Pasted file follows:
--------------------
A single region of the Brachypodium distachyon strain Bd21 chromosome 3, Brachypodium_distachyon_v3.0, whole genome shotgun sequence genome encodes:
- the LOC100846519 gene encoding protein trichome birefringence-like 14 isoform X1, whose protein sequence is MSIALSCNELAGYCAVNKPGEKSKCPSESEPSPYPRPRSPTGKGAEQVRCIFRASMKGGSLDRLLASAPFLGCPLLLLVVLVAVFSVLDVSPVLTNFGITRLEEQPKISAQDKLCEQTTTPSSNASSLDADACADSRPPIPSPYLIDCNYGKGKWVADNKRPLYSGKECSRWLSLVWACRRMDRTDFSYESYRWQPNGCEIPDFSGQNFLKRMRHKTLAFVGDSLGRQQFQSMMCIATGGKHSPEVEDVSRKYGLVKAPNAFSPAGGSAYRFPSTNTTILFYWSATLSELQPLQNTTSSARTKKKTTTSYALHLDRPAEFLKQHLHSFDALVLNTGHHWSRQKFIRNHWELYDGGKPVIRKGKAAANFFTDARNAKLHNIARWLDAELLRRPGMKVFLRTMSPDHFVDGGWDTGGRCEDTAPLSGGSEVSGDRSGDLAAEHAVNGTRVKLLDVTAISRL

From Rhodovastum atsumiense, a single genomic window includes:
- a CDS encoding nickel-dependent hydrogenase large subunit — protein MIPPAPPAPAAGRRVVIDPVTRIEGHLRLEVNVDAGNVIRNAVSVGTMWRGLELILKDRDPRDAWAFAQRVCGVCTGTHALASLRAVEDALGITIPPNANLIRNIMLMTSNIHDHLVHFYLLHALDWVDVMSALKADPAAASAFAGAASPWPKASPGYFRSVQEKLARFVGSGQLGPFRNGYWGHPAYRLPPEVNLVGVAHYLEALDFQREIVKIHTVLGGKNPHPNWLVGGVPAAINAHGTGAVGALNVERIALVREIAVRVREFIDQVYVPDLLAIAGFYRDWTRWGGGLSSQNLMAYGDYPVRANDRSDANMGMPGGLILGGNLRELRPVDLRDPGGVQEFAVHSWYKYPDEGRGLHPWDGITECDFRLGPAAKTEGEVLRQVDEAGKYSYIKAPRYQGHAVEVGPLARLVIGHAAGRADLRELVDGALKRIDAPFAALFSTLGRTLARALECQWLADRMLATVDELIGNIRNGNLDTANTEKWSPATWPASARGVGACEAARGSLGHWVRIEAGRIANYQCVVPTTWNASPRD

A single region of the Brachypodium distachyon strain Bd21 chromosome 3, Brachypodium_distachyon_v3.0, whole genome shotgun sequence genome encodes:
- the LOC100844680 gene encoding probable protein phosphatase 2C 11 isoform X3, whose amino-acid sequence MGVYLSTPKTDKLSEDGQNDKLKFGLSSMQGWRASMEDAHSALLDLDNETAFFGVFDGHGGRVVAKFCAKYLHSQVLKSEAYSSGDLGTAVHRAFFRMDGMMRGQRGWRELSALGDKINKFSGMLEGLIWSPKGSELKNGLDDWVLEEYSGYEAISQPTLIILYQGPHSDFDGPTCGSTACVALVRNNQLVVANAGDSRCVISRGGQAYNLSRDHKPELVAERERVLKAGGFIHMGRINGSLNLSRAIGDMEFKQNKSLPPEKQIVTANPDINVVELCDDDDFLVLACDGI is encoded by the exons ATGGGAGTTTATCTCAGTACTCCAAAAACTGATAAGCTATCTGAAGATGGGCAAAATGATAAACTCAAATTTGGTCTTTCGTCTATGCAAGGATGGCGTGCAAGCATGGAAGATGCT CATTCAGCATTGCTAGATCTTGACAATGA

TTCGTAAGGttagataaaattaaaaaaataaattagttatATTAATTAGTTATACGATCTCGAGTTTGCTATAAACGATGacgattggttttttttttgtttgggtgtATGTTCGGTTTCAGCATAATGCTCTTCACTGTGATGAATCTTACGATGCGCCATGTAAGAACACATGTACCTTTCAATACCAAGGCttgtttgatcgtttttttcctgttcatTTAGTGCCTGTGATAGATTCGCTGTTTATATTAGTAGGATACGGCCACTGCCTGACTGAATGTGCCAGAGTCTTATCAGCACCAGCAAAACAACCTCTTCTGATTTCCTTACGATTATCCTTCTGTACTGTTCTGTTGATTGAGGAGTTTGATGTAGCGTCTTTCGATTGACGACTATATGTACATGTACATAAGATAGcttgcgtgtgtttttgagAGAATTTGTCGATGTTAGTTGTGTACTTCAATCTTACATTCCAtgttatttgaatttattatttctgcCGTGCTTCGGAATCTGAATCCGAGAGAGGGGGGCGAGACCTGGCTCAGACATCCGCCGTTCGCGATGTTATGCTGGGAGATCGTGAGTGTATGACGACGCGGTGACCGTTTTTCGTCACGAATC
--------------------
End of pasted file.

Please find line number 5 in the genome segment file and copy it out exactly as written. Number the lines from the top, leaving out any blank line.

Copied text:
A single region of the Brachypodium distachyon strain Bd21 chromosome 3, Brachypodium_distachyon_v3.0, whole genome shotgun sequence genome encodes: